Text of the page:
Both hips and elbows are at risk for dysplasia, an inherited disease that causes the joints to develop improperly and results in arthritis. Stiffness in your Pug’s elbows or hips may become a problem for him, especially as he matures. You may notice that he begins to show lameness in his legs or has difficulty getting up from lying down. We can treat the arthritis—the sooner the better—to minimize discomfort and pain. We’ll take X-rays of your dog’s bones to identify issues as early as possible. Surgery is sometimes a good option in severe and life-limiting cases. Keep in mind that overweight dogs may develop arthritis years earlier than those of normal weight, causing undue pain and suffering!

Young Pugs may be prone to a painful degenerative hip condition called Legg-Calve-Perthes Disease. The exact cause of this condition is still not completely understood, but it is thought to be a problem with blood supply to the hip, which causes the femoral head (the top of the thigh bone) to become brittle and easily fracture. Ouch! Usually occurring between six and nine months of age, it causes pain and lameness in one or both rear legs, and often requires surgery.

Normal Knee

Normal Knee

Illustration of patellar luxation. Notice how the knee cap has moved out of the groove it normally resides in.

Illustration of patellar luxation. Notice how the knee cap has moved out of the groove it normally resides in.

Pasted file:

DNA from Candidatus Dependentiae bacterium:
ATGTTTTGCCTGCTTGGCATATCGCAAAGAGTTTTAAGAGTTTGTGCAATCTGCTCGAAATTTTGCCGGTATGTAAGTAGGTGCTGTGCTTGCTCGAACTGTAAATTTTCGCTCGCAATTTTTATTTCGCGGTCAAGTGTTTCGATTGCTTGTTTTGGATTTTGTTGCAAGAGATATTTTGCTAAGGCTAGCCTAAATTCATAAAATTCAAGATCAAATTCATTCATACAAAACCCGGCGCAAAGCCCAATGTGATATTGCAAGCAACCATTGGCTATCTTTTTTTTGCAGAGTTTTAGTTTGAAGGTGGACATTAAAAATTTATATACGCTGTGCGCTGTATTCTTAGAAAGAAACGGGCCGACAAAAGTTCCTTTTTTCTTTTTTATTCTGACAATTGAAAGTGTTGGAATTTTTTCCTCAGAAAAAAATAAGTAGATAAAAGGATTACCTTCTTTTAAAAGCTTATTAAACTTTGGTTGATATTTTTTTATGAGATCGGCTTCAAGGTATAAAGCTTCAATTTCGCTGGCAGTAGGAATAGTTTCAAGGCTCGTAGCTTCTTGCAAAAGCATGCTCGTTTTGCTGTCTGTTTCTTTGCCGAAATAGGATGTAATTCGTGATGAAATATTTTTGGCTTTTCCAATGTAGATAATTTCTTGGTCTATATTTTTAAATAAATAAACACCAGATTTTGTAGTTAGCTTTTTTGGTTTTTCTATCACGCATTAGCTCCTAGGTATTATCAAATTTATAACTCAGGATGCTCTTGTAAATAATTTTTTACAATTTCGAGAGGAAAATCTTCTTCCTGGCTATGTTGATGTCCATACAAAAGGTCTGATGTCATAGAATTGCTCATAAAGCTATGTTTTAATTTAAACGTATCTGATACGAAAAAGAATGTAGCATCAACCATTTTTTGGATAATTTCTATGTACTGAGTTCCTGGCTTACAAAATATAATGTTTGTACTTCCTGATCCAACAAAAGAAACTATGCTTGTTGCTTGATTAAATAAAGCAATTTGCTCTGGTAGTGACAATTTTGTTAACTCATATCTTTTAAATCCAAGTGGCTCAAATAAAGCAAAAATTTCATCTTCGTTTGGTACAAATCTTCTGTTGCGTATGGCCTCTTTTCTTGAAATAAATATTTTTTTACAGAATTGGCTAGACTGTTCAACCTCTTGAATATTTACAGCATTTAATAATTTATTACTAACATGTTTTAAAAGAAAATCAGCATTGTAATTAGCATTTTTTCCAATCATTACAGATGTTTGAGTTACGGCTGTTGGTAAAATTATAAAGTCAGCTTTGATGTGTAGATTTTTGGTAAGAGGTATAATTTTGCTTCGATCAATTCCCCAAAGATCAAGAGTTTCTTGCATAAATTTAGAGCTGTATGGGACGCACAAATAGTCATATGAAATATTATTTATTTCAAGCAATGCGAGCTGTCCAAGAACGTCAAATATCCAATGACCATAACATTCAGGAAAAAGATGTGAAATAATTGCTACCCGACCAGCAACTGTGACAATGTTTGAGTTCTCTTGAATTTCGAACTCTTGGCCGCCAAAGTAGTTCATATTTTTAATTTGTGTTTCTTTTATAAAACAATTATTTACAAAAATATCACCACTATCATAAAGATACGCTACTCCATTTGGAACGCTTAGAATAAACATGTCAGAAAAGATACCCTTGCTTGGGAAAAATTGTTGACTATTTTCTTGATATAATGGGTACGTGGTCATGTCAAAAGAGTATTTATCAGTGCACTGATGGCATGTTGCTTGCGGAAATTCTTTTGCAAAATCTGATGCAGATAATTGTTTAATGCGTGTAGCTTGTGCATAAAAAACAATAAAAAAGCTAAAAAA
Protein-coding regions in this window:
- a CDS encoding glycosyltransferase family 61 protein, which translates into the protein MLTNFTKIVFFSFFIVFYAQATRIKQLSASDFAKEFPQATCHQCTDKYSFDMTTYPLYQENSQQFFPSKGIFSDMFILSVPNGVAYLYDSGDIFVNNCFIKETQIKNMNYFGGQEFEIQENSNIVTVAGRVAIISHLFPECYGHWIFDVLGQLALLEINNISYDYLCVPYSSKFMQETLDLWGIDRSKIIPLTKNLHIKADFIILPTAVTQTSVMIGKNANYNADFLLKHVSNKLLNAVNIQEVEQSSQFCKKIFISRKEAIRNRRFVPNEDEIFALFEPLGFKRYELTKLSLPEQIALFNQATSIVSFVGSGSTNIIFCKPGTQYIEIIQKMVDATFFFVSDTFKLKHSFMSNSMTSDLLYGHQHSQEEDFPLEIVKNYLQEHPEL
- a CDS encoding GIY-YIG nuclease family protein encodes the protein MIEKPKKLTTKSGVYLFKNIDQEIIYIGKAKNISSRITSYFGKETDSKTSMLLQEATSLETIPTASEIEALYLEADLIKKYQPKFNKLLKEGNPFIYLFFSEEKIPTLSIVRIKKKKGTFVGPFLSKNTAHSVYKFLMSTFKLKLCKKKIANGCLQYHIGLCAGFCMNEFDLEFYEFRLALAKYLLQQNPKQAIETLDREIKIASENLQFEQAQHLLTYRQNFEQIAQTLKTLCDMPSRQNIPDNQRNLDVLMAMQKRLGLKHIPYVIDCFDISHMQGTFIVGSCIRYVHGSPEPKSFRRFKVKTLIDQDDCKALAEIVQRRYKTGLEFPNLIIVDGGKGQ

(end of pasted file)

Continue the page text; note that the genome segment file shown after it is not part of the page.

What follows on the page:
Sometimes your Pug’s kneecap (patella) may slip out of place (called patellar luxation). You might notice that he runs along and suddenly picks up a back leg and skips or hops for a few strides. Then he kicks his leg out sideways to pop the kneecap back in place, and he’s fine again. If the problem is mild and involves only one leg, your friend may not require much treatment beyond arthritis medication. When symptoms are severe, surgery may be needed to realign the kneecap to keep it from popping out of place.

Spinal Deformities

Pugs are more likely than other canines to be born with spinal deformities (a condition called hemivertebrae), which may lead to spinal cord damage, instability, or disability. We’ll take X-rays when he is young to ensure that we identify problems early because symptoms can worsen with age, weight, and sometimes activity. During his life, if he develops symptoms of any back problems, we’ll rule out any other causes, such as a slipped spinal disc or arthritis and may prescribe medication, acupuncture, or rehabilitation.

Tumors, both benign and cancerous, can look like anything. This red swelling on the skin surface is a cancer known as a Mast Cell Tumor. Be sure to have all lumps and bumps checked out.

Tumors, both benign and cancerous, can look like anything. This red swelling on the skin surface is a cancer known as a Mast Cell Tumor. Be sure to have all lumps and bumps checked out.

Mast Cell Tumor

Mast cell tumors are a particularly nasty type of skin cancer found more often in Pugs, and the sooner they are surgically removed the better. Trouble is, they often look just like other kinds of skin lumps and lesions, some of which are harmful, and others not. All suspicious lumps should be tested and any questionable lump should be surgically removed as soon as possible. Many cancers are cured by surgically removing them, so early detection and removal is critical.